Hepatitis B
E-mail this E-mail this     Print Print this    
Hepatitis B is a very serious infection of the liver which can lead to chronic health problems, liver cancer, and cirrhosis of the liver and liver failure for some patients. Most adults who contract the disease are able to make a full recovery, however, children and those with immune deficiency problems are not quite as likely to recover. There is a vaccine to prevent hepatitis b from being contracted and most babies receive this vaccination as part of their regular immunizations.


Symptoms may or may not appear for more than four weeks after infection. Many children and infants don’t develop symptoms for a long period of time, usually not until after liver damage has occurred. Once symptoms develop they are likely to include fatigue, nausea, vomiting, weakness, joint pain, dark urine, yellowing of the skin, yellowing of the whites of the eyes, and abdominal pain. Symptoms can range from mild to severe and hepatitis b can spread to others even when there are no symptoms. Patients who exhibit risky behavior or feel they may have been exposed should be tested.


The liver is above the stomach and just below the diaphragm, weighs close to 4 pounds, and is the largest internal organ of the human body by weight. It can often repair itself and even regenerate, however, hepatitis b renders the liver incapable of self repair. Hepatitis b is caused by a virus, and is only one of six currently recognized strains of hepatitis. The virus is passed through intravenous drug needle sharing, unprotected oral, anal, or vaginal sexual activity, from mother to unborn child, and through accidental needle sticks in the health care industry. Hepatitis b can not be passed through casual contact, bodily fluids must be shared which means a patient can not contract it through sitting on a toilet seat, hugging, or through blood donation.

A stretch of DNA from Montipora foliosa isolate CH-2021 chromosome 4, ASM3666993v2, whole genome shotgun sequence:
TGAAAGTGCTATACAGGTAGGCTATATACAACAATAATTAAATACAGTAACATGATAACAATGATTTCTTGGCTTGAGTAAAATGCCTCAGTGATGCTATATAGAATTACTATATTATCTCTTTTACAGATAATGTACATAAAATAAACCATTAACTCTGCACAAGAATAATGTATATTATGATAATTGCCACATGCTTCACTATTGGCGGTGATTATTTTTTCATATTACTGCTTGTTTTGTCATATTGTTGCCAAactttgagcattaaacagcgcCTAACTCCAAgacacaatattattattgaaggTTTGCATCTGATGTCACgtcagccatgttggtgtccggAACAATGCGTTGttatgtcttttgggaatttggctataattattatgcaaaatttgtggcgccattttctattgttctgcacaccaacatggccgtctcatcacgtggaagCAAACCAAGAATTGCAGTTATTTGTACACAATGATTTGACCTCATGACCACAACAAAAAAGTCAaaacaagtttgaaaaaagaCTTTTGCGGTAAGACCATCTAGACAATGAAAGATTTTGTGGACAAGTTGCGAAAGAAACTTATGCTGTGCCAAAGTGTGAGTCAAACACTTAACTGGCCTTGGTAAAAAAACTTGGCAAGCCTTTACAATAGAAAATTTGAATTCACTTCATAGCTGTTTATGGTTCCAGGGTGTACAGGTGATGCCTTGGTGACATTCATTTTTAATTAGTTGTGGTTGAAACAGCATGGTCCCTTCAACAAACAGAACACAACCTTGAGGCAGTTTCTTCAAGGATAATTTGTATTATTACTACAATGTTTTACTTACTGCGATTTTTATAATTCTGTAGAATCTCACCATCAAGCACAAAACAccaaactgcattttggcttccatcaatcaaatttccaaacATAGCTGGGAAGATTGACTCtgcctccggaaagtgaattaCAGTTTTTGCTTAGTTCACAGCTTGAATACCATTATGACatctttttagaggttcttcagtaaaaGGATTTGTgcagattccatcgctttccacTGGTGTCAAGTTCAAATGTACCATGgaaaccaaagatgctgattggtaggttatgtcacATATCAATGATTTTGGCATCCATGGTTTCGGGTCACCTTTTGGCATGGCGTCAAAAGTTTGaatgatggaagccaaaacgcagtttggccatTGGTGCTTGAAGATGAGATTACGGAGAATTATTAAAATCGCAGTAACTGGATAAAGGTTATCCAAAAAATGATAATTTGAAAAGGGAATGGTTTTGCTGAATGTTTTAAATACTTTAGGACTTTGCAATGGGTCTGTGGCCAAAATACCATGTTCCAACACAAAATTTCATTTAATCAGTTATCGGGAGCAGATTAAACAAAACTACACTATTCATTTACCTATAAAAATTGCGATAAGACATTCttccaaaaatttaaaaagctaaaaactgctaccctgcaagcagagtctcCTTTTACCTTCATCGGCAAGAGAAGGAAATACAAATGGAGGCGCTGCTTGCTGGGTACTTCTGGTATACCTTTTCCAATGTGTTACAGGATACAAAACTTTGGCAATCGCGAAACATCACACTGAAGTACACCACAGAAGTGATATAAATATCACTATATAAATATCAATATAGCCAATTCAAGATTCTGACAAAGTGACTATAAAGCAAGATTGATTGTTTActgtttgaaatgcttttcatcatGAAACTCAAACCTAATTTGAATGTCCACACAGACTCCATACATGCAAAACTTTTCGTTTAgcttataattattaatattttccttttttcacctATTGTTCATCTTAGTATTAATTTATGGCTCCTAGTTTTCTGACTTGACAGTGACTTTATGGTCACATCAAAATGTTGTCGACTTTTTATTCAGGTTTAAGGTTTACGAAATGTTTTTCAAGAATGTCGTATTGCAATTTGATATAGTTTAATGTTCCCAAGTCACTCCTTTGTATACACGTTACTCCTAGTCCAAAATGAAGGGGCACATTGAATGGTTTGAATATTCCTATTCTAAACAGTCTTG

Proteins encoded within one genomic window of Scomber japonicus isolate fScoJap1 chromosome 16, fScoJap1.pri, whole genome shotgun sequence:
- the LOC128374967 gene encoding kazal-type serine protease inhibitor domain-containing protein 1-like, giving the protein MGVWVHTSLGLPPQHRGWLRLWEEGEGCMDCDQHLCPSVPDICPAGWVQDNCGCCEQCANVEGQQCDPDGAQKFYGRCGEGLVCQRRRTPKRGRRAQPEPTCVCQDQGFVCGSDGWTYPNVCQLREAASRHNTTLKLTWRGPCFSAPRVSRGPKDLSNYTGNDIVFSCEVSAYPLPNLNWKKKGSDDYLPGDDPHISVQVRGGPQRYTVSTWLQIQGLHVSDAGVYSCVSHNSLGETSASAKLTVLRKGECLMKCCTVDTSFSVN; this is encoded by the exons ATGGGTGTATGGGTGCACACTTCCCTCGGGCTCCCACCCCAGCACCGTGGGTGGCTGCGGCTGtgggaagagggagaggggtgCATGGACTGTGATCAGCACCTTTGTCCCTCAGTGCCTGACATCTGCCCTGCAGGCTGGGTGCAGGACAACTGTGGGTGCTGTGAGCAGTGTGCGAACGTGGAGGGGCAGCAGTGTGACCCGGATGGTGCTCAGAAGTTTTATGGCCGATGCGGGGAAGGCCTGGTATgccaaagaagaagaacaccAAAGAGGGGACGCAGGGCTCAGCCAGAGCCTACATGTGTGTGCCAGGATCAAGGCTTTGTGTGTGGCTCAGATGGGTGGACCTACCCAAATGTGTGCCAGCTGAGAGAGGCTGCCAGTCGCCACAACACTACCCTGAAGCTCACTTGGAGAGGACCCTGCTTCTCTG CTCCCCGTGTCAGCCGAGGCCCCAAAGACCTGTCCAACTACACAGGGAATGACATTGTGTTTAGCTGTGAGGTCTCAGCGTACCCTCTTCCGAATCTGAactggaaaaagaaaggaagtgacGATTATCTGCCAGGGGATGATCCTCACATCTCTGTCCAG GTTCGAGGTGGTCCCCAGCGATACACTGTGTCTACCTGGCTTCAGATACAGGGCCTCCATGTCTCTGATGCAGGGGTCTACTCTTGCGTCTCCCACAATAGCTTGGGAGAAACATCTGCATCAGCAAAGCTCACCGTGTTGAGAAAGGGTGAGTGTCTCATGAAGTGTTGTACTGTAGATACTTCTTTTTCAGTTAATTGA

Hepatitis B
Image: Hepatitis B


Risk factors for contracting hepatitis b include having unprotected sexual intercourse with more than one partner or having unprotected sexual intercourse with a partner who is infected. Hepatitis b can be passed through partner to partner regardless of sexual orientation. Heterosexual individuals are at higher risk than homosexual or bisexual individuals simply because about 1/3 of heterosexual individuals believe that hepatitis b is only transmitted through homosexual behavior. Other risk factors for contracting hepatitis b include sharing needles, sharing a home with someone with a chronic hepatitis b infection, have a pre-existing sexually transmitted disease, received a blood transfusion prior to 1970, working in the health care industry or with human blood, residing in a correctional facility, and traveling to parts of the world where hepatitis b is prevalent.


Testing for hepatitis b is typically routinely done for women who are pregnant, children adopted from overseas, women who are pregnant who arrive from overseas into the United States, and as a part of a routine exam for those who are released from prison. A surface antigen test is done to determine whether or not there has been exposure to hepatitis b and a positive result means that there is the presence of the hepatitis b virus in the blood. A blood test for the antibodies to hepatitis b typically means that there was exposure, and either the patient has recovered or has received a vaccination. Antibodies that are present in the blood means that the virus can not be passed to others. However a blood test that reveals the antibodies to the core antigen means that there is either an acute or chronic infection and the virus can be spread to other people. When a patient has been diagnosed with hepatitis b core antibodies, liver functioning tests are recommended to determine the extent, if any, of liver damage.

Young children and babies who survive hepatitis b are more likely to develop the disease as an adult. Adults who are infected with hepatitis b may also run the risk of contracting hepatitis d, as hepatitis d can not be contracted without already being infected with hepatitis b. Other complications include liver failure, at which time a liver transplant is necessary to sustain life.


Treatment options for hepatitis b vary by the degree of health or unhealthy that the patient is experiencing. Some cases are simply monitored while other cases are treated with antiviral medications. In very severe cases when liver damage has occurred and the patient’s state of health is critical, the patient will require a liver transplant.

The risks of exposure to hepatitis b reduce considerably when individuals practice safe sex and do not share needles for drug use. Hepatitis b no longer needs to be a health crisis in the United States, but it continues to be due to the behaviors exhibited by potential patients.
  Member Comments

Medication commonly used for these disease:

drugs Hepatitis B drugs